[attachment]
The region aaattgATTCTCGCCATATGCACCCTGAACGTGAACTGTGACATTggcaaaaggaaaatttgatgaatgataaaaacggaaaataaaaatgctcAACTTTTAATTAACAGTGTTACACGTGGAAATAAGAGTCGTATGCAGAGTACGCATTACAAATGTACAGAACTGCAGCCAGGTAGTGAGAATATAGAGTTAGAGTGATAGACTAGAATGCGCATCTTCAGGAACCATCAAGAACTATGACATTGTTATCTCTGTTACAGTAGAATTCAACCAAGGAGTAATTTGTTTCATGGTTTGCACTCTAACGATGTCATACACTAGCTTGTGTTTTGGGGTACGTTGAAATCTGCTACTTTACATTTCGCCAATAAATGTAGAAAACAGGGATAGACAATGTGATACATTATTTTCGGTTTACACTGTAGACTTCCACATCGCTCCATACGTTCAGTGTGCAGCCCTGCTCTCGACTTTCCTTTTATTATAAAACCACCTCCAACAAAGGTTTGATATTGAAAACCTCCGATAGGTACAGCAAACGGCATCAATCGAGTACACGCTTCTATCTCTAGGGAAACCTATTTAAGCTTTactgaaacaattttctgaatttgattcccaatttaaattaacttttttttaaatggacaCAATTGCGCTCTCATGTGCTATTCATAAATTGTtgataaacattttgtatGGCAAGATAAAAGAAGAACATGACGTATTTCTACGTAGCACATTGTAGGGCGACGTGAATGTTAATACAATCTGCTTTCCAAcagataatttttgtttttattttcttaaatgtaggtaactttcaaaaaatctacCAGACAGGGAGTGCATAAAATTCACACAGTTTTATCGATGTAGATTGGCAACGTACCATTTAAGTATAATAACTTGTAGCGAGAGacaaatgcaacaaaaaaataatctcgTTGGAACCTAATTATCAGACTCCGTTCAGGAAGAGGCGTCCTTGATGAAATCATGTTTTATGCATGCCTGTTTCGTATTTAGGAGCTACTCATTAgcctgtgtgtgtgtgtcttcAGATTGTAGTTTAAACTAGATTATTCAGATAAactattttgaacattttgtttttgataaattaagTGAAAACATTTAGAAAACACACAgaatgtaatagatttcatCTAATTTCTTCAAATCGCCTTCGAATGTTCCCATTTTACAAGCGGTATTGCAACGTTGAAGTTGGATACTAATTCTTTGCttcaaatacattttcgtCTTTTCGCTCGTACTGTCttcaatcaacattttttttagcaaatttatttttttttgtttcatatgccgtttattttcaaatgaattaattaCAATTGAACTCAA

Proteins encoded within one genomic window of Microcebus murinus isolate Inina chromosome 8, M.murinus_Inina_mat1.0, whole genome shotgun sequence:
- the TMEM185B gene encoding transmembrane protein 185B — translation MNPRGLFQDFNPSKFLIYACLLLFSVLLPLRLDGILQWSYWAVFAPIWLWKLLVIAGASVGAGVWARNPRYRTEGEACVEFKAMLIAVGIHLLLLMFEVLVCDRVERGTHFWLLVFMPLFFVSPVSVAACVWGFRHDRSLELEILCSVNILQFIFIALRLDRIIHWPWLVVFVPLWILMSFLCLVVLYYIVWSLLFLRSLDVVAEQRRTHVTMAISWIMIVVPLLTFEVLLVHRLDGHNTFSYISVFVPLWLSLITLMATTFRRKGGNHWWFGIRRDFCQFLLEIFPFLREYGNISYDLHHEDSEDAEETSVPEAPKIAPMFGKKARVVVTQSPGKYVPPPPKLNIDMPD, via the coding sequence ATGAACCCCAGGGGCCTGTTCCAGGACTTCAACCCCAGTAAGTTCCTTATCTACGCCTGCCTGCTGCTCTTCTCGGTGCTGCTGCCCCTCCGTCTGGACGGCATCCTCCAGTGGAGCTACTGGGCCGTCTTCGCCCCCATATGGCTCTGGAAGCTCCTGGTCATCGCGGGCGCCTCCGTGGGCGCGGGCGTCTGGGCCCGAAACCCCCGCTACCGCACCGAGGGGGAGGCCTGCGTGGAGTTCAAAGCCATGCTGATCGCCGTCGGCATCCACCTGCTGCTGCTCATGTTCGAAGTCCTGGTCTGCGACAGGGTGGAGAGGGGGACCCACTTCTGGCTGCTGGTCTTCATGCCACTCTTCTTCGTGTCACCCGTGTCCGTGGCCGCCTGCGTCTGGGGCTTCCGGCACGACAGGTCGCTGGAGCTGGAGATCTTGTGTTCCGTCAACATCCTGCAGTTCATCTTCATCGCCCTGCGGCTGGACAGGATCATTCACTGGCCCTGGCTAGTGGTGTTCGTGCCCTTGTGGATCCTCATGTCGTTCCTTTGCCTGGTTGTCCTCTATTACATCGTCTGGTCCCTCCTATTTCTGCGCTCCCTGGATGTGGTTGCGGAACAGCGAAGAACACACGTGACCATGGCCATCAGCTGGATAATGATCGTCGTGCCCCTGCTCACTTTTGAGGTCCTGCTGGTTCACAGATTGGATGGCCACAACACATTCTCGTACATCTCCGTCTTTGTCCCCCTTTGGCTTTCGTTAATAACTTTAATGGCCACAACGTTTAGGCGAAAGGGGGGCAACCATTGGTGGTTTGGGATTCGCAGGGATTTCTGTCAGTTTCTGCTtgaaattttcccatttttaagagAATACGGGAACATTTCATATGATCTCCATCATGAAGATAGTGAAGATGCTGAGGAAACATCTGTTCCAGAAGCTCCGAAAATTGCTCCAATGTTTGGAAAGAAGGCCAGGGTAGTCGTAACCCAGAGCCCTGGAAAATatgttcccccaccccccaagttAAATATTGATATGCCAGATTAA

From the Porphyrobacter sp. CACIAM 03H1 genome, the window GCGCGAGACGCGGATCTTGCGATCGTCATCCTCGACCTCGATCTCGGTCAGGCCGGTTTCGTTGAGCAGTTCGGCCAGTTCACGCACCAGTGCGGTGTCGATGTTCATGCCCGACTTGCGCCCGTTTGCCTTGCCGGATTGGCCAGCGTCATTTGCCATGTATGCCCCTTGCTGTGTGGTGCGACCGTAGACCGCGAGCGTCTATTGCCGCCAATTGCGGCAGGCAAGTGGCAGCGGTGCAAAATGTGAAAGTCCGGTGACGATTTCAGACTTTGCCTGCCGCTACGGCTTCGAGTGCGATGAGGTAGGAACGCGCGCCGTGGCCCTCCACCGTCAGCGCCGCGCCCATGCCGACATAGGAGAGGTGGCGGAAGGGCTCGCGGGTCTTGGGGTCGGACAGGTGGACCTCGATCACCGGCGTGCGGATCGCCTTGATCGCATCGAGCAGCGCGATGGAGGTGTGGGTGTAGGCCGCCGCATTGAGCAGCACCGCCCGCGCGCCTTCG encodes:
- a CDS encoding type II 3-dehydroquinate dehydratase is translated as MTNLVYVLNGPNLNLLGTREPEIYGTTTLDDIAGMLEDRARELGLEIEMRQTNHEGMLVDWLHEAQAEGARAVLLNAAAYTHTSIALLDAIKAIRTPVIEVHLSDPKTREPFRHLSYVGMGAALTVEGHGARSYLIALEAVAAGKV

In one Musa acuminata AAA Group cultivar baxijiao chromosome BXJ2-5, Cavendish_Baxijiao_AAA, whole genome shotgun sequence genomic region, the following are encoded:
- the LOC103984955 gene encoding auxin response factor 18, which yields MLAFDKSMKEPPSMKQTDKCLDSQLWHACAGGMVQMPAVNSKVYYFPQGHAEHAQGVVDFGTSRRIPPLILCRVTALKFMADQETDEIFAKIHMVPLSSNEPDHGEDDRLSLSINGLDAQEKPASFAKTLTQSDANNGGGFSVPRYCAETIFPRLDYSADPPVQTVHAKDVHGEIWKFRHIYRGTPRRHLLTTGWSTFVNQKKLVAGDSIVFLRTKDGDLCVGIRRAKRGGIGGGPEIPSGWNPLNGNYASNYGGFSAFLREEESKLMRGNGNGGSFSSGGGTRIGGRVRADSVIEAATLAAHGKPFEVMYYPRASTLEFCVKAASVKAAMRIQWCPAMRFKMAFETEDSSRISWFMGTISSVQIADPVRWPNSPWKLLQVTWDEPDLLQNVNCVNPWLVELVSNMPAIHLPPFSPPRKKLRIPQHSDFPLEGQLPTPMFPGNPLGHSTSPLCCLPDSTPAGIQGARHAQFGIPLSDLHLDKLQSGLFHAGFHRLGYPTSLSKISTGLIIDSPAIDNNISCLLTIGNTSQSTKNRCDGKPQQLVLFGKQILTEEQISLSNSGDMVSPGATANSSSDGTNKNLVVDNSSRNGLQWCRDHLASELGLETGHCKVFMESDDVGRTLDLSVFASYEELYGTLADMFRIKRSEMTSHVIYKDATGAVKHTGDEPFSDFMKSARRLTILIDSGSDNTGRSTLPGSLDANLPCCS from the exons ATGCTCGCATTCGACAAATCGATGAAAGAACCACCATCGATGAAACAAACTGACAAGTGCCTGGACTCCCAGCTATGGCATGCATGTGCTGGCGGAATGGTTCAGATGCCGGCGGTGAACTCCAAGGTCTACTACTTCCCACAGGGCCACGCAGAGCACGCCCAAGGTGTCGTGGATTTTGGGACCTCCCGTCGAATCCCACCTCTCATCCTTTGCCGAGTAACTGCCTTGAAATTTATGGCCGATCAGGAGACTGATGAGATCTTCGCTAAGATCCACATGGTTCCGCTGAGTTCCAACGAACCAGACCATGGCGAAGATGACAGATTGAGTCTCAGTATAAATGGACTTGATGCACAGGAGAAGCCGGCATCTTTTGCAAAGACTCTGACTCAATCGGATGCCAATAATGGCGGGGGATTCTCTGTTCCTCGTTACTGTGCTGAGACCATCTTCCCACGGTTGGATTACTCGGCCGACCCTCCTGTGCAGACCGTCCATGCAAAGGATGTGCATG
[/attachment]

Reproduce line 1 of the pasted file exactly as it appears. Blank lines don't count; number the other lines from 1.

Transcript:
The region aaattgATTCTCGCCATATGCACCCTGAACGTGAACTGTGACATTggcaaaaggaaaatttgatgaatgataaaaacggaaaataaaaatgctcAACTTTTAATTAACAGTGTTACACGTGGAAATAAGAGTCGTATGCAGAGTACGCATTACAAATGTACAGAACTGCAGCCAGGTAGTGAGAATATAGAGTTAGAGTGATAGACTAGAATGCGCATCTTCAGGAACCATCAAGAACTATGACATTGTTATCTCTGTTACAGTAGAATTCAACCAAGGAGTAATTTGTTTCATGGTTTGCACTCTAACGATGTCATACACTAGCTTGTGTTTTGGGGTACGTTGAAATCTGCTACTTTACATTTCGCCAATAAATGTAGAAAACAGGGATAGACAATGTGATACATTATTTTCGGTTTACACTGTAGACTTCCACATCGCTCCATACGTTCAGTGTGCAGCCCTGCTCTCGACTTTCCTTTTATTATAAAACCACCTCCAACAAAGGTTTGATATTGAAAACCTCCGATAGGTACAGCAAACGGCATCAATCGAGTACACGCTTCTATCTCTAGGGAAACCTATTTAAGCTTTactgaaacaattttctgaatttgattcccaatttaaattaacttttttttaaatggacaCAATTGCGCTCTCATGTGCTATTCATAAATTGTtgataaacattttgtatGGCAAGATAAAAGAAGAACATGACGTATTTCTACGTAGCACATTGTAGGGCGACGTGAATGTTAATACAATCTGCTTTCCAAcagataatttttgtttttattttcttaaatgtaggtaactttcaaaaaatctacCAGACAGGGAGTGCATAAAATTCACACAGTTTTATCGATGTAGATTGGCAACGTACCATTTAAGTATAATAACTTGTAGCGAGAGacaaatgcaacaaaaaaataatctcgTTGGAACCTAATTATCAGACTCCGTTCAGGAAGAGGCGTCCTTGATGAAATCATGTTTTATGCATGCCTGTTTCGTATTTAGGAGCTACTCATTAgcctgtgtgtgtgtgtcttcAGATTGTAGTTTAAACTAGATTATTCAGATAAactattttgaacattttgtttttgataaattaagTGAAAACATTTAGAAAACACACAgaatgtaatagatttcatCTAATTTCTTCAAATCGCCTTCGAATGTTCCCATTTTACAAGCGGTATTGCAACGTTGAAGTTGGATACTAATTCTTTGCttcaaatacattttcgtCTTTTCGCTCGTACTGTCttcaatcaacattttttttagcaaatttatttttttttgtttcatatgccgtttattttcaaatgaattaattaCAATTGAACTCAA